“Plastic is Precious” Provokes Consumers Into Rethinking Plastic Bags

by , 10/07/13   filed under: Eco-Art, Eco-Friendly Bags

Plastic Is Precious: It’s Buried Sunshine, Bill Amberg, Helen Storey, University of Sheffield, , London College of Fashion,  Bill Amberg Studio, Meadowhall Shopping Centre, United Kingdom, U.K., United Kingdom, Objects of Truth, recycled plastic bags, upcycled plastic bags, eco-fashion, sustainable fashion, green fashion, ethical fashion, sustainable style, Tony Ryan

Few would quibble over the plastic bag’s marginalization over the years. The ubiquitous carriers siphon off diminishing petroleum reserves, suffocate sea life, clog drains, and leave an unsightly blot on the landscape. Then there’s the fact they take 1,000 years to disintegrate. But is their vile reputation entirely deserved? Helen Storey and Tony Ryan, the brain trust behind the air-purifying Catalytic Clothing project, don’t think so. To rehabilitate what they consider an unfairly bad rap, the duo is collaborating with their respective universities and world-acclaimed Bill Amberg Studio to enlighten consumers about the carriers’ so-called “eco-friendlier” alternatives. The problem isn’t plastic, they argue; it’s us.

PRECIOUS PLASTIC

“In recent years society has been bombarded with negative messages surrounding the use of plastic bags,” says Ryan, pro-vice chancellor for the faculty of science at the University of Sheffield. “Not only do these plastic bags take much less energy to produce, but thanks to new technologies which promote the degradation of plastics, many of the old arguments used against the use of plastic carrier bags are now being re-examined.”

Plastic bags generate 80 percent less solid waste than paper bags and use 40 percent less energy to produce.

Plastic has been unjustly persecuted, adds Storey, who teaches fashion science at the London College of Fashion. Plastic bags generate 80 percent less solid waste than paper bags and use 40 percent less energy to produce. Likewise, a cotton-canvas bag needs to be reused 171 times to offset the higher energy and resources it takes to produce.

Scientifically speaking, Storey says, plastic bags are greener than many popular eco-bags, especially if they’re reused prior to their disposal. “It’s not the plastic bags that are environmentally unsound; it is the current attitude of using each one just once,” she adds.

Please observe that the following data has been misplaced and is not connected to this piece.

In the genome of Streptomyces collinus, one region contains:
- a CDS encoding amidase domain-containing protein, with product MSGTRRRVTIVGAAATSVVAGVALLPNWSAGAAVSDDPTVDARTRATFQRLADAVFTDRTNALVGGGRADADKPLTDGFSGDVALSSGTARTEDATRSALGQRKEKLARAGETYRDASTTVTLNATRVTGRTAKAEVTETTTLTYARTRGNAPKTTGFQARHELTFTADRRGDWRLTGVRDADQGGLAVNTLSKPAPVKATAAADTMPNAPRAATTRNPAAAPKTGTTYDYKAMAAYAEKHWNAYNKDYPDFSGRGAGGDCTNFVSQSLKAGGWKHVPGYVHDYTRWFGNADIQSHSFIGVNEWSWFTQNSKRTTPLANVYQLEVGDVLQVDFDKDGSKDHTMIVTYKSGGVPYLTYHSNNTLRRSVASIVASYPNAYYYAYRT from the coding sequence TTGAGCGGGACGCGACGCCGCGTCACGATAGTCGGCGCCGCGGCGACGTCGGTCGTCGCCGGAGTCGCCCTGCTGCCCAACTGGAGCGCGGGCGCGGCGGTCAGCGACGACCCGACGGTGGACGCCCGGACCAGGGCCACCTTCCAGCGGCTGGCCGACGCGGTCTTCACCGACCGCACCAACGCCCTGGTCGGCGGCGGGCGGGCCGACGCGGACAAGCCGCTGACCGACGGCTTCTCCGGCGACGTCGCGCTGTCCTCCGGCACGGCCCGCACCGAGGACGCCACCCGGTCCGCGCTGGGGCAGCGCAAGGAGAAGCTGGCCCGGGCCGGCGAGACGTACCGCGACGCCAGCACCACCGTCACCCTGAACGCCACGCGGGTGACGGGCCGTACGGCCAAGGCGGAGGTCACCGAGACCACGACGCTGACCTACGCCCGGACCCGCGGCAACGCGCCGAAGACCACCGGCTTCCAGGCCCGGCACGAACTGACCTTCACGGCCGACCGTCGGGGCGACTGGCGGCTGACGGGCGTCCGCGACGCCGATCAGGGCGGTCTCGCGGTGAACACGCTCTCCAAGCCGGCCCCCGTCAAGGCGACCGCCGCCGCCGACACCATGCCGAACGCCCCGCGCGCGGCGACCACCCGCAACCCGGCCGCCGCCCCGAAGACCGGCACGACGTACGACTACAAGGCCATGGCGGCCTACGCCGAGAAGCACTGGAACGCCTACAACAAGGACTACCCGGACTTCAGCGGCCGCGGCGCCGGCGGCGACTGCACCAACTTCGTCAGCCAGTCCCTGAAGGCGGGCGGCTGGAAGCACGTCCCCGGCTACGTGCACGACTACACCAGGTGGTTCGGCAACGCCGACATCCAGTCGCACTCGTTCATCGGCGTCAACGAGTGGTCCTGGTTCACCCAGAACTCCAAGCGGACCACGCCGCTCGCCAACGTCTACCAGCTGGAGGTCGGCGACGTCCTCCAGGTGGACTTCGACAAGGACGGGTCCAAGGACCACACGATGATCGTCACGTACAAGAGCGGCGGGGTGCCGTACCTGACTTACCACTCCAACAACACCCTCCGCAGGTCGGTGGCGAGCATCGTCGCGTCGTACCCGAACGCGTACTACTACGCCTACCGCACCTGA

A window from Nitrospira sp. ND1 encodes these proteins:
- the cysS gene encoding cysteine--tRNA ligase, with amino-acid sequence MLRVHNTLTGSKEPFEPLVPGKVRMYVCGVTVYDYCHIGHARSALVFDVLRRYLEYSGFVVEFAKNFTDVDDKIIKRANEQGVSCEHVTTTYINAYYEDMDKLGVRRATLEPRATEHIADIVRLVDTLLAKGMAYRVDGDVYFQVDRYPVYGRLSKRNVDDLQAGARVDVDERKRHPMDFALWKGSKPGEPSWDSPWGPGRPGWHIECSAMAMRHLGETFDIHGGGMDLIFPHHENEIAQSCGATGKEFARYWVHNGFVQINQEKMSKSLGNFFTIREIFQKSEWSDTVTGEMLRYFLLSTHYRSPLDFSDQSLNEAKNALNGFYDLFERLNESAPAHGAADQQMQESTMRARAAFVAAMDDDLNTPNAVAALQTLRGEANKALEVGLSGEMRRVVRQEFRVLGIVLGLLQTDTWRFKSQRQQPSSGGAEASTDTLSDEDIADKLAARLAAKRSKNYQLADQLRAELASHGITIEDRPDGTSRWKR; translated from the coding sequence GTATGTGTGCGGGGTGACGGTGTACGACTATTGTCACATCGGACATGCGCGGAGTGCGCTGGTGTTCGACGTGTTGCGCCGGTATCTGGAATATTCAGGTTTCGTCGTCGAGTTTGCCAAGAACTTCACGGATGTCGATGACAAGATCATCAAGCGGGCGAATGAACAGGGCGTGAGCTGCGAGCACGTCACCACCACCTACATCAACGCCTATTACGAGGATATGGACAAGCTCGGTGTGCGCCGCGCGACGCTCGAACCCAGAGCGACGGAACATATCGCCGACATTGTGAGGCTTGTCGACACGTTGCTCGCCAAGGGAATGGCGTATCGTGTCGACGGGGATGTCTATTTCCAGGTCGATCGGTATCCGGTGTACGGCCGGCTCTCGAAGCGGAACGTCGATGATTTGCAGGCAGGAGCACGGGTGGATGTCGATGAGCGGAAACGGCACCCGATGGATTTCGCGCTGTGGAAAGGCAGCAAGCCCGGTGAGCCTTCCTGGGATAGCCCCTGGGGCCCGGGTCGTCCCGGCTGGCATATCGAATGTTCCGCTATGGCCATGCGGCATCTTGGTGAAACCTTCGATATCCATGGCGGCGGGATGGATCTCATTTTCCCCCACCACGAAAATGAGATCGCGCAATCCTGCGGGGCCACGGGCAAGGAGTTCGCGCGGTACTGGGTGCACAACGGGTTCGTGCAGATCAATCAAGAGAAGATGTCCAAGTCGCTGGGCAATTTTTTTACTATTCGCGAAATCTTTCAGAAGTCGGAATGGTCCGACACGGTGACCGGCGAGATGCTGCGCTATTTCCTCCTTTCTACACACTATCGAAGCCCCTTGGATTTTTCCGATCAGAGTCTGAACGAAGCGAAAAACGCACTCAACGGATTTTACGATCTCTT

Objects of Truth, Plastic Is Precious: It’s Buried Sunshine, Bill Amberg, Helen Storey, University of Sheffield, , London College of Fashion, Bill Amberg Studio, Meadowhall Shopping Centre, United Kingdom, U.K., United Kingdom, recycled plastic bags, upcycled plastic bags, eco-fashion, sustainable fashion, green fashion, ethical fashion, sustainable style, Tony Ryan

NEW “IT BAG”?

Storey and Ryan enlisted Amberg to “rebrand” the plastic carryalls, as well as encourage shoppers to “rethink and reuse.” The result? A series of hybrid leather-plastic bags that marries high brow with low.

Storey and Ryan enlisted Amberg to “rebrand” the plastic carryalls, as well as encourage shoppers to “rethink and reuse.”

“l chose to add leather handles to the bag as it has an intrinsic sensual quality that we are all familiar with,” Amberg says. “I wanted to juxtapose this luxurious material with the humble plastic carrier bag to provoke some thought about what, how and why we use our bags. Leather will provide the lasting and timeless quality we all too soon forget with a disposable bag.”

Amberg’s bags will be on display from October 13 through November 4 at Meadowhall Shopping Centre, the first U.K. shopping complex to develop a system for sorting, separating, and dispatching materials for recycling. Today, Meadowhall recycles 95 percent of its waste via its onsite facility.

Students from the University of Sheffield will also be hosting a bag amnesty to encourage shoppers to exchange their current plastic bags for ones similar to Amberg’s designs.

The Plastic is Precious: It’s Buried Sunshine exhibit is part of “Objects of Truth,” a project that seeks to challenge commonly held assumptions by sharing the science behind the everyday materials.

“There are no easy answers to living green, but by changing our behaviors in small ways we can make a big difference to our environment,” Storey says. We hope that this exhibition will provoke shoppers to think about their consumption of plastic bags today and in the future.”

+ Plastic is Precious: It’s Buried Sunshine

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One Response to ““Plastic is Precious” Provokes Consumers Into Rethinking Plastic Bags”

  1. sarahrae55 says:

    This article and the whole concept is atrocious! I can’t believe ecouterre is participating in the perpetuation of these lies. Plastic bags are horrible for the environment (as are all the other single-use disposable plastics including plastic water bottles, coffee cups, straws, etc.) and a lot of the “facts” stated in this article are verbatim from the plastic producing lobbyists. Stating that reusing plastic bags has a lower environmental footprint than using cotton or paper may have a basis of truth. However, the whole concept of “reuse” is not used correctly here. Most people say they “reuse” plastic bags but they are actually only using it twice (once to carry their original purchase and once as a trash bag). To reuse means to use over and over and over again, not just twice! Furthermore, talking about the carbon footprint does not erase the fact that plastic does not biodegrade and is killing millions of animals through ingestion and entanglement. I am a marine biologist and have seen it firsthand. I am quite disgusted with Ecouterre for posting this article. This does not follow your environmentally friendly mission.

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